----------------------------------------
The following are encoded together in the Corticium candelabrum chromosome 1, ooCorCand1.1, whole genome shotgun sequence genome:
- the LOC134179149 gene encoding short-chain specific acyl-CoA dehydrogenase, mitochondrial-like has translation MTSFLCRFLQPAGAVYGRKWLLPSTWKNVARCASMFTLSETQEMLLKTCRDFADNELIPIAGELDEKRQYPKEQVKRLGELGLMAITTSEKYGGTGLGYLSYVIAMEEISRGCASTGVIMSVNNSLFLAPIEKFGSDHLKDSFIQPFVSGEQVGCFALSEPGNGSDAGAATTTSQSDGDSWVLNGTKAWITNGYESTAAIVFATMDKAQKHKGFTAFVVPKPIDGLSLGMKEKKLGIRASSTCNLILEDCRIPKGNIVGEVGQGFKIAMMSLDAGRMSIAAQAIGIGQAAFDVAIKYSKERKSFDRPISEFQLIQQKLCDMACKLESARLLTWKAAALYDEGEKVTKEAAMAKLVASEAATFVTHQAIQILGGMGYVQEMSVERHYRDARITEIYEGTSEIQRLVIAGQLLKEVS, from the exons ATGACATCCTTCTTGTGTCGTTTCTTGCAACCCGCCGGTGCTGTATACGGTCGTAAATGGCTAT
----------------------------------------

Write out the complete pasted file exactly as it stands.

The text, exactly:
The following are encoded together in the Corticium candelabrum chromosome 1, ooCorCand1.1, whole genome shotgun sequence genome:
- the LOC134179149 gene encoding short-chain specific acyl-CoA dehydrogenase, mitochondrial-like has translation MTSFLCRFLQPAGAVYGRKWLLPSTWKNVARCASMFTLSETQEMLLKTCRDFADNELIPIAGELDEKRQYPKEQVKRLGELGLMAITTSEKYGGTGLGYLSYVIAMEEISRGCASTGVIMSVNNSLFLAPIEKFGSDHLKDSFIQPFVSGEQVGCFALSEPGNGSDAGAATTTSQSDGDSWVLNGTKAWITNGYESTAAIVFATMDKAQKHKGFTAFVVPKPIDGLSLGMKEKKLGIRASSTCNLILEDCRIPKGNIVGEVGQGFKIAMMSLDAGRMSIAAQAIGIGQAAFDVAIKYSKERKSFDRPISEFQLIQQKLCDMACKLESARLLTWKAAALYDEGEKVTKEAAMAKLVASEAATFVTHQAIQILGGMGYVQEMSVERHYRDARITEIYEGTSEIQRLVIAGQLLKEVS, from the exons ATGACATCCTTCTTGTGTCGTTTCTTGCAACCCGCCGGTGCTGTATACGGTCGTAAATGGCTAT